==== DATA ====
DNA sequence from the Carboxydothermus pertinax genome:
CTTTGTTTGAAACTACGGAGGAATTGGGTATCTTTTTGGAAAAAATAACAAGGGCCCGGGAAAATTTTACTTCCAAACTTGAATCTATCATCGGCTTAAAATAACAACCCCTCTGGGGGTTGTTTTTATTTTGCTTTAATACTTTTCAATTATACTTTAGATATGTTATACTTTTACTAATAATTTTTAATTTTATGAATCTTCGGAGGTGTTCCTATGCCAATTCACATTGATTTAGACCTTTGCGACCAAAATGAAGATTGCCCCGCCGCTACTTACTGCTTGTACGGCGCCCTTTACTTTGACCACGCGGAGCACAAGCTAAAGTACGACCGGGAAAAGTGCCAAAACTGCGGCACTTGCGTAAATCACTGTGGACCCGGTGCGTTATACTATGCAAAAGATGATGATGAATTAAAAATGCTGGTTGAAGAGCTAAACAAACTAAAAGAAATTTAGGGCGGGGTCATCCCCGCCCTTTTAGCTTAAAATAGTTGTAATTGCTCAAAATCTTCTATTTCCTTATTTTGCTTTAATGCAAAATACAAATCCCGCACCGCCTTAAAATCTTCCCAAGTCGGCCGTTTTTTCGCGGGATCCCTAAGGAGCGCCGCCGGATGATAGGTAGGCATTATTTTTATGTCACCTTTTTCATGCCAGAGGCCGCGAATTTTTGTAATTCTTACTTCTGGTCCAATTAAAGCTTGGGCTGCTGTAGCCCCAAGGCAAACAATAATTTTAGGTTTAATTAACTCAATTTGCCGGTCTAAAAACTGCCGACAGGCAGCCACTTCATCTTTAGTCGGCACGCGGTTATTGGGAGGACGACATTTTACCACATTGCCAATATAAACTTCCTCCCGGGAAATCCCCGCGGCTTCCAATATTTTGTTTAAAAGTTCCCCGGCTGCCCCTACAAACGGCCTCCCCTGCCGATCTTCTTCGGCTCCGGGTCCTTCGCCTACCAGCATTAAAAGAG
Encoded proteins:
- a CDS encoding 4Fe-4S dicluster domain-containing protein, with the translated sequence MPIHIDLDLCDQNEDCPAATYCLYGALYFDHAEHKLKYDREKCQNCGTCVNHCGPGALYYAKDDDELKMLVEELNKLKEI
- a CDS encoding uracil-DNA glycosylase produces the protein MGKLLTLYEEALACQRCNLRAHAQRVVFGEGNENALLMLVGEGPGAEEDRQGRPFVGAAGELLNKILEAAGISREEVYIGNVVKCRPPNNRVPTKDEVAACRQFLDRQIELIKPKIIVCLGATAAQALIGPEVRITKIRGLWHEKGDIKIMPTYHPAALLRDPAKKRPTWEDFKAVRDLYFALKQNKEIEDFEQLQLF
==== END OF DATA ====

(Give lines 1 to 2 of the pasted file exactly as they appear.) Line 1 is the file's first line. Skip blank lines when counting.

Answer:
DNA sequence from the Carboxydothermus pertinax genome:
CTTTGTTTGAAACTACGGAGGAATTGGGTATCTTTTTGGAAAAAATAACAAGGGCCCGGGAAAATTTTACTTCCAAACTTGAATCTATCATCGGCTTAAAATAACAACCCCTCTGGGGGTTGTTTTTATTTTGCTTTAATACTTTTCAATTATACTTTAGATATGTTATACTTTTACTAATAATTTTTAATTTTATGAATCTTCGGAGGTGTTCCTATGCCAATTCACATTGATTTAGACCTTTGCGACCAAAATGAAGATTGCCCCGCCGCTACTTACTGCTTGTACGGCGCCCTTTACTTTGACCACGCGGAGCACAAGCTAAAGTACGACCGGGAAAAGTGCCAAAACTGCGGCACTTGCGTAAATCACTGTGGACCCGGTGCGTTATACTATGCAAAAGATGATGATGAATTAAAAATGCTGGTTGAAGAGCTAAACAAACTAAAAGAAATTTAGGGCGGGGTCATCCCCGCCCTTTTAGCTTAAAATAGTTGTAATTGCTCAAAATCTTCTATTTCCTTATTTTGCTTTAATGCAAAATACAAATCCCGCACCGCCTTAAAATCTTCCCAAGTCGGCCGTTTTTTCGCGGGATCCCTAAGGAGCGCCGCCGGATGATAGGTAGGCATTATTTTTATGTCACCTTTTTCATGCCAGAGGCCGCGAATTTTTGTAATTCTTACTTCTGGTCCAATTAAAGCTTGGGCTGCTGTAGCCCCAAGGCAAACAATAATTTTAGGTTTAATTAACTCAATTTGCCGGTCTAAAAACTGCCGACAGGCAGCCACTTCATCTTTAGTCGGCACGCGGTTATTGGGAGGACGACATTTTACCACATTGCCAATATAAACTTCCTCCCGGGAAATCCCCGCGGCTTCCAATATTTTGTTTAAAAGTTCCCCGGCTGCCCCTACAAACGGCCTCCCCTGCCGATCTTCTTCGGCTCCGGGTCCTTCGCCTACCAGCATTAAAAGAG